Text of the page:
Batman v Superman: Dawn of Justice is more than a battle between two iconic heroes. It's a symbol of two massive studios — Warner Bros. vs Disney — waging war for your attention.
As owner of the Marvel Comics cinematic universe, Disney led the way in massively leveraging superheroic blockbusters.
From the charming, cocksure pleasures of 2008's Iron Man to the $1.5 billion success of The Avengers, Marvel succeeded in bringing the notion of comic book continuity to the cinema. Each movie feeds the need: bonus scenes in the final credits prime fans for the next installment. The company has created a new breed of movie fan — many who have never even cracked open a comic.
Warner Bros., which owns the rights to rival DC Comic's characters, has been playing catch up for years now. Christopher Nolan's The Dark Knight trilogy set the tone for DC's brand: a more moody, realistic version of vigilantes and heroes, with movies featuring themes that resonate in today's troubled times.
When Nolan closed out his Batman trilogy in 2012, Warner doubled down on the machismo and handed the keys over to Zack Snyder, known for 300 and Watchmen. Though Man of Steel, his interpretation of Superman, soared to more than $600 million at the worldwide box office, many critics and fans were uneasy about his overly violent and destructive interpretation of Kal-El.
So, with this week's release of Superman v Batman: Dawn of Justice, Snyder has something to prove. Not only is he launching Batman back onto the big screen, he's doing so in a field where the competition has multiplied. From Ant-Man to The Guardians of the Galaxy, Disney and Marvel have demonstrated an uncanny ability to make even the most unlikely hero a hit, all while encompassing different directors and styles.
In response, Warner has revealed an ambitious plan that stretches into 2020. Following this week's Caped Crusader versus Man of Steel slugfest, Suicide Squad will arrive this summer. The trailer promises irreverence, action and Jared Leto as The Joker — heavy on ink and attitude.
Meanwhile, next month, cameras begin rolling on Justice League, DC's answer to The Avengers and a super team that includes Batman, Superman, Aquaman, the Flash, Cyborg and Wonder Woman. It's slated to hits theatres in November 2017. Before that, however, we'll see how Wonder Woman fares on her own in a standalone entry directed by Patty Jenkins.
Following Wonder Woman will be Ezra Miller as The Flash and massive Jason Momoa as Aquaman, both set for 2018. The following year will introduce Shazam! (starring Dwayne Johnson), Justice League 2 and Cyborg. Another attempt at Green Lantern is also expected in 2020.
Much hinges on the success of Superman v Batman: Dawn of Justice, which is expected to introduce many of these characters: few who have the same iconic, cross-generational appeal of Superman.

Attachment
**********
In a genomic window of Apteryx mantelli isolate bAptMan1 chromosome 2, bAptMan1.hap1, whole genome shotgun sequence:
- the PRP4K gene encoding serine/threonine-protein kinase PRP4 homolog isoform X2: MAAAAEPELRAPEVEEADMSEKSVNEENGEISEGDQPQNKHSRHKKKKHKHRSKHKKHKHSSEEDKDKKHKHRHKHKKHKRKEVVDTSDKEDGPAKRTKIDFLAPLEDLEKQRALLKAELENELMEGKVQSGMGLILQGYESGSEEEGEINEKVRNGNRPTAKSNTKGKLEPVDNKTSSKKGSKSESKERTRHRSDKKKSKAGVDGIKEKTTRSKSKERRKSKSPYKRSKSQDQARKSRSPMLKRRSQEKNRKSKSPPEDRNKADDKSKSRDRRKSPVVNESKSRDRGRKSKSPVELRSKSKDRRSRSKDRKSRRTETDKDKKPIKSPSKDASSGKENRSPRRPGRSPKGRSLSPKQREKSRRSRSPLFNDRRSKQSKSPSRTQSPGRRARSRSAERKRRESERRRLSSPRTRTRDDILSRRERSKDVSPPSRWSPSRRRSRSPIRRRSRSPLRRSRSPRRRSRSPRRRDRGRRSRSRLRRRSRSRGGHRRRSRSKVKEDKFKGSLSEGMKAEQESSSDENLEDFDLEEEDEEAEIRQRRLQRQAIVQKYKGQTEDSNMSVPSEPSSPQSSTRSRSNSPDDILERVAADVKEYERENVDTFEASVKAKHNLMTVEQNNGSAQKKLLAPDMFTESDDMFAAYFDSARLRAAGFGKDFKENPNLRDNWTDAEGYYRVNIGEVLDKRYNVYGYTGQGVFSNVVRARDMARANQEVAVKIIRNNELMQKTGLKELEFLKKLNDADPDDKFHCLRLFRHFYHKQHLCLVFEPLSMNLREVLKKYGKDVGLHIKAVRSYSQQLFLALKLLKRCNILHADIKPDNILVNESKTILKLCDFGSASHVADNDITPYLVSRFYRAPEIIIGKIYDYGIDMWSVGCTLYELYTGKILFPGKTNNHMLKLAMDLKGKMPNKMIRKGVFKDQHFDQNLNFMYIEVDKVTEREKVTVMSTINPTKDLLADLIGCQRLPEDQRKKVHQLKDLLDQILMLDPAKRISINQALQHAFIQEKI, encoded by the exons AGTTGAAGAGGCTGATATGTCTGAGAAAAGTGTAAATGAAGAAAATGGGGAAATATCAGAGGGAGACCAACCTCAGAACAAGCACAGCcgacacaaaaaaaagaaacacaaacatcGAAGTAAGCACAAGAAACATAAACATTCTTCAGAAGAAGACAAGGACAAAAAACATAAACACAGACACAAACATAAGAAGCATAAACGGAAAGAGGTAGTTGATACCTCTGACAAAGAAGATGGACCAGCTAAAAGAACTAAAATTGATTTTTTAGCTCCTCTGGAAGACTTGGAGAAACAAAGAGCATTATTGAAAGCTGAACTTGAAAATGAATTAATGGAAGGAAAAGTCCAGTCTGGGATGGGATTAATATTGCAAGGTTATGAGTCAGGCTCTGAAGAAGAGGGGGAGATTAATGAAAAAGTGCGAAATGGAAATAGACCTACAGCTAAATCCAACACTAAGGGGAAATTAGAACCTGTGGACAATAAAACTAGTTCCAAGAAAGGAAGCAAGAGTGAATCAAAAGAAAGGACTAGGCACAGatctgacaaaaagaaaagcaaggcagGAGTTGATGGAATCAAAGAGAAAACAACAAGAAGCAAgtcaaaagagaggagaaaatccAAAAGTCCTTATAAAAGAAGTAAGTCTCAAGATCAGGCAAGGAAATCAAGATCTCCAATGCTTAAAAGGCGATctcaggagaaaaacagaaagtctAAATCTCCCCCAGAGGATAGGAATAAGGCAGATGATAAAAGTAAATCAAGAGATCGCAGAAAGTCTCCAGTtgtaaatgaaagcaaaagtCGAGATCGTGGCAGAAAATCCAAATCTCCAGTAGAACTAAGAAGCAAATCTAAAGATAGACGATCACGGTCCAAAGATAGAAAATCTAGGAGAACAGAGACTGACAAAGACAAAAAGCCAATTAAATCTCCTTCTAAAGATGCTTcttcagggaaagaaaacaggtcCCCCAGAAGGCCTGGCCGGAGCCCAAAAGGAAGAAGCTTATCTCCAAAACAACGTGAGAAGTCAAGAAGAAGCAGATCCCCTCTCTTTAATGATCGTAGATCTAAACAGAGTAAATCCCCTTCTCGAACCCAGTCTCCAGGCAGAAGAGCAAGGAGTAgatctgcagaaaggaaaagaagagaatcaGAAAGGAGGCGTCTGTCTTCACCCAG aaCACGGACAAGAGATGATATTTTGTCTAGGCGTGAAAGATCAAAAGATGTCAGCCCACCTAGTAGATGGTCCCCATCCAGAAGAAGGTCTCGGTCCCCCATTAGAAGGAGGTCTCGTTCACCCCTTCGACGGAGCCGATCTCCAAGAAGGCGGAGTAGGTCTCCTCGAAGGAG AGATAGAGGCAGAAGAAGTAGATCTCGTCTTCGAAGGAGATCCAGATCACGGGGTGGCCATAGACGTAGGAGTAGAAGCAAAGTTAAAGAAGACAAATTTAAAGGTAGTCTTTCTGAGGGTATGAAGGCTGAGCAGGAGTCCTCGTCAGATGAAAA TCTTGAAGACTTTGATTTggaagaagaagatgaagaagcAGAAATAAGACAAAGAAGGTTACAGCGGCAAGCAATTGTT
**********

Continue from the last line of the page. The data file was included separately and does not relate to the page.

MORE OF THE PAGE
Marvel superheroes queued up through 2028
As DC banks on Snyder's box-office muscle, phase three of the Marvel cinematic universe will be in full effect. The action begins in May with Captain America: Civil War, which depicts a schism in the Marvel realm that finds The Avengers battling each other.
November will see Benedict Cumberbatch bringing the Master of the Mystical Arts to the big screen in Doctor Strange. Next year, Guardians of the Galaxy Vol. 2, Thor: Ragnarok and a reboot of Spider-Man (co-produced by Marvel and Sony) will swing into theatres.
Black Panther, directed by Creed's Ryan Coogler, is arriving in 2018, followed by Ant-Man and the Wasp plus the behemoth Avengers: Infinity War – Part 1. The second half — Avengers:Infinity War – Part 2 — is scheduled for 2019, along with Inhumans and Captain Marvel, the studio's first female-led superhero film.
And after that? Marvel has at least 3 more untitled films scheduled for 2020 alone. According to Disney CEO Bob Iger, Marvel Studio President Kevin Feige has a blueprint in his office stretching into 2028!
For comic book fans, it's a golden age at the movies: we've gone from famine to feast. Counting Warner Bros. and Disney alone, there are already 20 comic-book inspired titles coming in the next five years.
The conventional wisdom has always been that it just takes one major flop and this comic fad would fade away. But, after the implosion of last year's Fantastic Four, 20th Century Fox simply shifted gears to focus on the X-Men and Deadpool sequels.
It seems that when it comes to comic-book movies, the real super power is universal appeal. As the price of blockbusters grow, Hollywood is increasingly banking on the international marketplace. Colourful characters and stories revolving around supersized battles of good versus evil need little translation. Superman and his friends are here to stay.